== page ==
We Bristol

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CONTACT DETAILS

Bristol Women's Center
WomensCenter@BristolCC.edu
774.357.2954

777 Elsbree Street
Fall River, MA 02720
E104a
Mon - Fri: 9 a.m. - 4:30 p.m.


UPCOMING EVENTS


COURSE SEARCH

"WE BRISTOL"- is a digital album to celebrate the diversity of women power at Bristol Community College.

We want to showcase and celebrate the diversity of our Bristol community. The "WE BRISTOL" project started with the simple plan of decorating the Women's Center office but gradually became an idea of representing and preserving the diversity of Bristol Community College. We created a form where you can upload an image of cultural artifacts that represent women power in your heritage. Add a short note (written or video) describing the significance of the artifact in your culture. These images will be displayed here on this page along with thier descriptions.

We also welcome donations or loaners of pictures, other wall décor, or pieces of art that represent women power in your heritage, as well as indoor plants which will be displayed in the Women's Center physical location. Physical space is limited at the Women's Center so this webpage will serve as a digital album of women power representing diverse cultures that constitutes our Bristol community.

Please post your items soon!

Please mention if your item is up for donation. If we have appropriate space in our office to house the item at the Women's Center we will contact you via email.

Click here to submit artifacts

Digital Collection

"Dacaia Maraini"

Dacia Maraini - writer

-submitted by Elisabetta Misuraca - Bristol Faculty/Staff/Admin, member of the Women's Center

Dacia Maraini is one of Italy’s influential writers. At the age of 85, she is still most active and has yet to conform to Italian societal norms. Maraini has written many works on women’s issues. She uses literature and civic discourse to portray the patriarchal structures that have historically facilitated violence against women and confronts such structures by representing determined heroines. Furthermore, by representing women specifically in their material and historical context, she challenges her country and its citizens to do better in liberating women from the confines of patriarchy and be inclusive of all.


"Goddess Durga"

Goddess Durga painting

-submitted by Anindita Sengupta, Bristol Faculty/Staff/Admin, member of the Women's Center

This picture is of Goddess Durga. The Bengali culture I come from Durga is known as the power of the universe, Shakti, strength. Every Fall the biggest festival in our culture is Durga Pooja, also known as Durgotsava a festival originating in the Indian subcontinent to pay homage to the goddess Durga. Although she is a Hindu Goddess but she signifies more- an end of evil on earth, celebrating woman strength and power. In my culture, we belief every woman is Durga or Shakti. This picture depicts that beautifully.


"Community College Credo"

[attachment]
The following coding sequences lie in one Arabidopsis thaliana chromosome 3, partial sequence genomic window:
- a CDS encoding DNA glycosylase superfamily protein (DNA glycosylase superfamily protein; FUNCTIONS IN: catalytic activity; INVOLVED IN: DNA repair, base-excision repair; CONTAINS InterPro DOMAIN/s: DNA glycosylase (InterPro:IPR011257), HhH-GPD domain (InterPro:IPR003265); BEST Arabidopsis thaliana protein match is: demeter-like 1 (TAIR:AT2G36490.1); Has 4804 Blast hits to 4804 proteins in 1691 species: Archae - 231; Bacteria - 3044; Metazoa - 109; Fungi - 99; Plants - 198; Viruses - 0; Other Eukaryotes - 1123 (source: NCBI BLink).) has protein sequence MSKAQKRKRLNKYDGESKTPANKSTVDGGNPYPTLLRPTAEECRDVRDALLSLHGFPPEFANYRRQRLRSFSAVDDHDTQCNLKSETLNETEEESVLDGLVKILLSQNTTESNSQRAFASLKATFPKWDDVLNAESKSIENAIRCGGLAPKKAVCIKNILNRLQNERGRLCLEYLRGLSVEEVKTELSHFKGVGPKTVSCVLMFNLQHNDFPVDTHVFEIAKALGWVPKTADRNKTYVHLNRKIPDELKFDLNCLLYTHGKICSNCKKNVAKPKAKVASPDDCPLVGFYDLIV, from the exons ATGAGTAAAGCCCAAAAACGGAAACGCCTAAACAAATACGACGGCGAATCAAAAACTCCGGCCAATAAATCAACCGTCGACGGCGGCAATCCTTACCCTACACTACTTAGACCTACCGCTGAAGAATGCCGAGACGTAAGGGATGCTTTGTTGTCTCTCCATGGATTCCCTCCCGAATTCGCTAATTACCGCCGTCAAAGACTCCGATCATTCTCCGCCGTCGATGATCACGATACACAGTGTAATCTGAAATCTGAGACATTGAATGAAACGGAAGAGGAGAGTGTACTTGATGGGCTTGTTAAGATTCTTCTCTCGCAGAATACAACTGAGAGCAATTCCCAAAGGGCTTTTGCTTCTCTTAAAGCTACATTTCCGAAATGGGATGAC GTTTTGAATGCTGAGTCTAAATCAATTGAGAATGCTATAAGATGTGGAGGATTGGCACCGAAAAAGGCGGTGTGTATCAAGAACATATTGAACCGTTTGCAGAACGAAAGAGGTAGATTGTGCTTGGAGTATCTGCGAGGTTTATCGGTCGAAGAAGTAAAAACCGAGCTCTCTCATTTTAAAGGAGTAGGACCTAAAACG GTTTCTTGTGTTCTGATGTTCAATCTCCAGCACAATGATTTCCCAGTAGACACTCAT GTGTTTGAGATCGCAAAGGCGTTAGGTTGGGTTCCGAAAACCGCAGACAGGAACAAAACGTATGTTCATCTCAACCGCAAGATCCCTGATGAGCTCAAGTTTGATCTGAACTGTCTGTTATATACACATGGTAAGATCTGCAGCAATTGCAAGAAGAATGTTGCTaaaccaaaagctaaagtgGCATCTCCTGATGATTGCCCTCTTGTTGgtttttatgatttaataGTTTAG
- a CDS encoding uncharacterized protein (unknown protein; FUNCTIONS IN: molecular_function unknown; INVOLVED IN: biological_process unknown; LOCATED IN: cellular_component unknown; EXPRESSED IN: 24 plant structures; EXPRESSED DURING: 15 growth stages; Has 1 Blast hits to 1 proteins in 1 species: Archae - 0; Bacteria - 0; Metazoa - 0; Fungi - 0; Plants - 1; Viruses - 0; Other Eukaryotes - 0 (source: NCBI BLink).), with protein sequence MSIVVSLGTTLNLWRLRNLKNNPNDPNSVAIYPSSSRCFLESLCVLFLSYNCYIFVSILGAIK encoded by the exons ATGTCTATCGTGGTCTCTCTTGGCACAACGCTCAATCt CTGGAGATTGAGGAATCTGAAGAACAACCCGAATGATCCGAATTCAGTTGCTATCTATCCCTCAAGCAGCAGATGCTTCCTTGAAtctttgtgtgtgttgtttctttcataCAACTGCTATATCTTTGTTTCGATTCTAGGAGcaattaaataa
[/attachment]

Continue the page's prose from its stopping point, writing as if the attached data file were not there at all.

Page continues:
Community College Credo

-submitted by Dr. Suzanne M. Buglione, Academic Affairs

My family story is not unlike many others. It is an immigration story, originating in the middle east and in Italy. I grew up among strong and courageous women who significantly influenced me. Women who were resilient and pioneering. I grew up in the 60s and 70s when women had to fight for equity; sadly we still do. I went to rallies and protests with my mother. Women in my family were not educated, yet they inspired me to follow my dreams. This quote (attached) speaks to me not only of my roots, my immigrant story, but also of my mission, manifesting in my work at Bristol Community College every day.

Community College Credo - Kay McClenny

"Give us your tired, your, your employed and unemployed, your first-generation college students, your people with disabilities, you academically underprepared. Give us your gifted but poorly maturated. Give us all your people in need of an even chance, a second chance, a last chance.  Give us all of these people-and we will move mountains to provide them with both a place and opportunity to succeed."


"Mother of Pearl Vase"

Mother of Pearl vase

-submitted by Julianne Seekell, Bristol Student and Work Study for the Women's Center

This vase, made with inlays of mother of pearl, is representative not only of my ethnicity, but of the strength and resolve of my mother, an immigrant of the Philippines. Mother of pearl, also known as nacre, is the strong inlay of a pearl producing mollusk creating a luminous and resilient material often used as a form of decoration. It is formed as a protective barrier against harm which results in an incredibly luminous, iridescent, and wholly unique effect. To me, it represents her resolve to adapt to a new country, culture, and language for the hopes of a better life, resulting in a wonderfully radiant and resilient woman that I am proud to call my mother. This vase is inlaid with mother of pearls in the formation reminiscent of flowers and was made in the Philippines and is in display at the Women's Center.